Full details of the project and its outcomes can be found on the We know what we like (and we like what we know) website.

Acts Re-Acts: A Reflection

Acts Re-Acts, a month long festival of performance held at Wimbledon Space,  brought together practitioners from across UAL through a series of residencies, performances, talks and screenings. Participants included Eleanor Bowen & Laura Gonzalez, Stella Capes, Edward Dimsdale, Katie Elliott, Rossella Emanuele, Richard Layzell, Douglas O’Connell, Camilla Palestra & Hanae Utamura, Annette Robinson & Belinda Wild, Jane Collins, Finlay Forbes-Gower, Katie Lerman, Italia Rossi & Trish Scott, Michael Spencer, Tansy Spinks & Iris Garrelfs, Mette Sterre, Jennet Thomas, Paul Tarrago and Charlotte Turton. The festival was initiated by Simon Betts, Peter Farley, Clare Mitten, Lois Rowe and Jane Collins in response to the fact that theatre and fine art practitioners often work in parallel rather than in dialogue, with the aim of bringing these different practices into the same discursive realm.

Scott, a CCW PhD student, whose research project Socialising the Archive examines the relationship between performance, documentation and the archive, reflected on the festival for the Graduate School. She is interested in the translation between events and documents and in amalgamating art and archival encounters.

Michael Fried’s ideas in Art and Objecthood (1967) (as conveyed by Ken Wilder) were used to position the festival in critical terms, specifically via a closing debate. In this text Fried compares modernist painting with minimalism, attacking the latter as being “theatrical”, setting up a divide between art and theatre proposing that “art degenerates as it approaches the condition of theatre”. He argues that once a work starts to exist for an audience in a particular time and space it fails to transcend its own objecthood, and approaches the condition of non art. The success of art, Fried argues, relies on its ability to defeat theatre, to surpass its own objecthood, becoming autonomous from the beholder. In later writing, Fried contrasts theatricality with absorption (anti-theatricality); the difference between an artwork engaging with an audience (e.g figures in a painting staring out of the picture plane, looking directly at the viewer) and an artwork making no concession to an audience (i.e. figures in a painting being absorbed in a world of their own). Acts Re-Acts sought to test the relevance of these ideas in relation to contemporary performance practice.

This idea of a boundary between fine art and theatre, absorption and theatricality was addressed head on by Richard Layzell who noted that in the 1970s, as a fine art performer, there was pressure not to cross the line/break the fourth wall (as demonstrated through his re-enactment of Twitch). Now, for Layzell, the dividing line has gone (as demonstrated in his screening of Art Work – Work Art, a performance in which he is both waiter and performer in a cafe).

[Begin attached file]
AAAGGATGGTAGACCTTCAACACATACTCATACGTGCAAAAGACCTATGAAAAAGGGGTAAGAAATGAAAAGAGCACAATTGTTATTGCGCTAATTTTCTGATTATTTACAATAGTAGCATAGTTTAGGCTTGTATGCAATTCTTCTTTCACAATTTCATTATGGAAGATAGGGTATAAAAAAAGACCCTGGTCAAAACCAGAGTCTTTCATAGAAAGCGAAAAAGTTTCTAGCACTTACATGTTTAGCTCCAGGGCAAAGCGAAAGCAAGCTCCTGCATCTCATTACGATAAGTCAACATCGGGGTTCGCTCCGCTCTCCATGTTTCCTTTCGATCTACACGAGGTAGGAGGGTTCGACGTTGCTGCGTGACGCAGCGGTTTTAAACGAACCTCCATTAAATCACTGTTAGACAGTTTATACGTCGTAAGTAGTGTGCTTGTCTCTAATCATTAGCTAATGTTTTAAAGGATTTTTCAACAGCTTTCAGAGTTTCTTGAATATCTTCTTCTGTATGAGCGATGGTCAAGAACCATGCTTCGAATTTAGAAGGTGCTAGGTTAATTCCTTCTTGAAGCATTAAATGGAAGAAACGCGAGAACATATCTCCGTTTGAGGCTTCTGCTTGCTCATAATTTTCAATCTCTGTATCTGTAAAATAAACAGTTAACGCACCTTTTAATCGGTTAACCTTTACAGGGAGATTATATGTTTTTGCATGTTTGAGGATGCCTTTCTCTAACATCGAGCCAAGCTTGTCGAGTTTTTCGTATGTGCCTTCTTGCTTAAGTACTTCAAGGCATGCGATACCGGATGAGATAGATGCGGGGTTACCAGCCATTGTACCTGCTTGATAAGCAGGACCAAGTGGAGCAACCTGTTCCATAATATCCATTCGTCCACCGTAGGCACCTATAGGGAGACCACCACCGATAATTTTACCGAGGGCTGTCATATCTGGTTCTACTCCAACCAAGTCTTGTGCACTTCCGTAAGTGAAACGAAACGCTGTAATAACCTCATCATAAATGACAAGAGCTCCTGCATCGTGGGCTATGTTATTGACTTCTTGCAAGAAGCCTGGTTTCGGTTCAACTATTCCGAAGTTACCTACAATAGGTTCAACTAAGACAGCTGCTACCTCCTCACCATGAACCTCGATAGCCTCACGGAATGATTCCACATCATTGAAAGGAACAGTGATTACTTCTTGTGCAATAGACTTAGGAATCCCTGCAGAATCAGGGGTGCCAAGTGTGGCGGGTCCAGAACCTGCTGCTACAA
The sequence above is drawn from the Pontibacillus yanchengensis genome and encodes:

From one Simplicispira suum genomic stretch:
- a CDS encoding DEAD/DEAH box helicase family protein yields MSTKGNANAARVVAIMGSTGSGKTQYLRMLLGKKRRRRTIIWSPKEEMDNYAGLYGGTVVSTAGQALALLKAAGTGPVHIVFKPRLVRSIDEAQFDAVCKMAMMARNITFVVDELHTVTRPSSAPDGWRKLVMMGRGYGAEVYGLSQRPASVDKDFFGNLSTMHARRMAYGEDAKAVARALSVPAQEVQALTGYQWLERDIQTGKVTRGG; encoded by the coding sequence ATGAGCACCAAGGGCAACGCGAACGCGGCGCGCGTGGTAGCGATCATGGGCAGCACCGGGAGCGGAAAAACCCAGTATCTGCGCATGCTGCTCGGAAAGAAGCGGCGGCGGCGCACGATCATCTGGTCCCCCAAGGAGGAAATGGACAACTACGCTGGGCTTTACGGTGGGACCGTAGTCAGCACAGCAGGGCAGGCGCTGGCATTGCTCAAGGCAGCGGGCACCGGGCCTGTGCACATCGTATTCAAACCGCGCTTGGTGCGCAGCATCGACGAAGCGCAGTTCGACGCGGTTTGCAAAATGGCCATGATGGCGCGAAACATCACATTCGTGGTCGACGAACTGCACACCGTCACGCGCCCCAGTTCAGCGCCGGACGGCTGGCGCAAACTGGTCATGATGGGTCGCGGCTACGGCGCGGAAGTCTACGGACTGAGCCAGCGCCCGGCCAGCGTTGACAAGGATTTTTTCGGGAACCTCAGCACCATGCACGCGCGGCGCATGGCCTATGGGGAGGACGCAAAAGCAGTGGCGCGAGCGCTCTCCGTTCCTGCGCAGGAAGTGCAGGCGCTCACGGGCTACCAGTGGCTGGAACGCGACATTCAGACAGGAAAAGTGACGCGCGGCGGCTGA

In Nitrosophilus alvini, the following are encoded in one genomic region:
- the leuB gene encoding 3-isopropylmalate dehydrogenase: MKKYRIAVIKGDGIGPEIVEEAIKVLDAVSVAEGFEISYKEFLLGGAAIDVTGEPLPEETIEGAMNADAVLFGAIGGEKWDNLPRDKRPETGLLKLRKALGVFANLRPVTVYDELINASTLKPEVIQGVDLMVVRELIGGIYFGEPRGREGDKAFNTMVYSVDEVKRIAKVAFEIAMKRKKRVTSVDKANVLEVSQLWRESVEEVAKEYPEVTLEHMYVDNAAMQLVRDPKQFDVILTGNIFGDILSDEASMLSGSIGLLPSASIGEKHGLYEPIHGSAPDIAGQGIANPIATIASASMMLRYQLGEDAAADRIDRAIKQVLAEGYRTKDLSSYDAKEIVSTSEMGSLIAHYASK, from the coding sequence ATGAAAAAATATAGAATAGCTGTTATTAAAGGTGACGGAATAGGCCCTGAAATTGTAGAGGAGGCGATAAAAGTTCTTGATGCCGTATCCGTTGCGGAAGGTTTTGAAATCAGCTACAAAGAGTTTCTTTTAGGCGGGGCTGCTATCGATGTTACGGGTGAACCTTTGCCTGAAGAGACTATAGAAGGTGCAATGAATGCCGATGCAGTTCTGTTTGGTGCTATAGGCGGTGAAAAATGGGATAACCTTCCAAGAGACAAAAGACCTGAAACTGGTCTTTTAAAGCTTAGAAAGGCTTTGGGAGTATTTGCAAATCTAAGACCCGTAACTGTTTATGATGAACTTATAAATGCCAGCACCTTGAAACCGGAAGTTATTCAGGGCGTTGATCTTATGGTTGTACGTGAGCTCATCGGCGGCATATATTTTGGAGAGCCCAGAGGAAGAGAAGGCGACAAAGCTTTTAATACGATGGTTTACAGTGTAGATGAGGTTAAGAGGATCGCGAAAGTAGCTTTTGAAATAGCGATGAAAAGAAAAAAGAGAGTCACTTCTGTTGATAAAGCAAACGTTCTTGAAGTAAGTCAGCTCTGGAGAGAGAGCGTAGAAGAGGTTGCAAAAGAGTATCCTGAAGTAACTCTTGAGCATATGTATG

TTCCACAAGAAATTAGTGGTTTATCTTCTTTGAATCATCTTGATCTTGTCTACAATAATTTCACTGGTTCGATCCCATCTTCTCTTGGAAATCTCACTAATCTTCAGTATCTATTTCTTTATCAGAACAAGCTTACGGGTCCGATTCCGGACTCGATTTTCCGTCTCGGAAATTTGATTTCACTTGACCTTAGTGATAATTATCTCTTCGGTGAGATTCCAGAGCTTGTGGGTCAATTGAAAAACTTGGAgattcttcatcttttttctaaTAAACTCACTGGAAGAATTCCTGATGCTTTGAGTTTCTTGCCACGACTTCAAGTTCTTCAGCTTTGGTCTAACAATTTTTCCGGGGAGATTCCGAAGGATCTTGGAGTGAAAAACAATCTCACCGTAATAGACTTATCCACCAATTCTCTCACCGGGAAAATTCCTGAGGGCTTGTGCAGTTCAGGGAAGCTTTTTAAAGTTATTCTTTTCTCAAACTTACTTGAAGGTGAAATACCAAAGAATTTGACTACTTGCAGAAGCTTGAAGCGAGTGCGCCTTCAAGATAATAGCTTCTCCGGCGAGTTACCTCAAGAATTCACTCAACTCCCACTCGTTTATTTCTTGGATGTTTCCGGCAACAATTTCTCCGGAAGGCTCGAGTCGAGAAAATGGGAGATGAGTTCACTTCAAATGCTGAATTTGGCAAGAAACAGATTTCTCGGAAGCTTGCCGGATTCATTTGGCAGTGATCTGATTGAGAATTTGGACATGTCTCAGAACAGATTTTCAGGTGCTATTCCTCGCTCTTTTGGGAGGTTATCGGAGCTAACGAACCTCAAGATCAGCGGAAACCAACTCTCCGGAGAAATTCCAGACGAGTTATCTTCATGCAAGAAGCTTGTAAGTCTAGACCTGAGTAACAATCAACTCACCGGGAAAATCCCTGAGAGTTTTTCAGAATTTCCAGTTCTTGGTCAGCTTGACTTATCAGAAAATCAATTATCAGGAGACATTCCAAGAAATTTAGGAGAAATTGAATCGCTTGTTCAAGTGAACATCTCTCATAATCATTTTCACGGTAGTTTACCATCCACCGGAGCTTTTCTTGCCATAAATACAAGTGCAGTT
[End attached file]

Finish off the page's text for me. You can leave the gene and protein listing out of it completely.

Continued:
This sense of openness and fluidity characterised most of the work in Acts Re-Acts. Instead of being easily identifiable as either fine art or theatre, work tended to be experimental, interdisciplinary and collaborative. Rather than there being a division between works (in terms of performances being either fine art or theatre), tensions existed within individual works. One of these tensions was between the live and the recorded, most performances being predicated on a dialogue between live and unlive media, akin to what performance theorist Rebecca Schneider terms interanimation. This is where live media (e.g. performance) and capture media, or media-resulting documents (i.e. video, photography) cross constitute and improvise each other. At Acts Re-Acts this meant that many of the works occupied complex temporalities, and afforded different modes of beholding and types of engagement within a single work.

In Jennet Thomas’s I am your error message, a performance critiquing institutional ideology and capitalist reward structures, what appeared to be a fictive world was portrayed on screen alluding to an ominous, spreading error that needed to be eliminated. But rather than this projection existing in a separate world, immune from theatricality, with no concession being given to the audience, Thomas entered into a live dialogue with the work, bringing it firmly back to the here and now, the space and time of the video bleeding into the space and time of the gallery.

Edward Dimsdale’s work Model Love Re-Kindled, a durational installation and performance involved the artist subjecting a sequence of photographs purporting “to capture a series of instances of love at first site” (Simon Jones) to forensic scrutiny, then playing with the representation of these actions using a visualiser and other devices. Dimsdale’s performance questioned not only the narrative inferred by the photographs but also the very nature and status of the photographic act itself. From observing the photographs, to becoming the observed to turning his phone camera on the audience, Dimsdale experimented with subject/object relations, delving into the various meta levels of the work, playing with the invisible fourth wall. The focus of the work and relationship with the audience constantly shifted, theatricality and absorption operating in symbiosis.

Having more critical debate (beyond one panel session) would have been good. But if Acts Re-Acts is just the start of a growing forum and a way of providing space for considering interdisciplinary performance that will continue to develop, the creative team behind Acts Re-Acts played this well. If Acts Re-Acts had been more about words and discourse, and less about the work, I suspect what might have been reinforced were differences and boundaries, rather than areas of communality. Letting the work lead the dialogue, rather than conversation being at the level of textual extrapolation, established a baseline for what constitutes performance within UAL. It’s now time to build on this, and the momentum generated by the festival, through further discussions and events.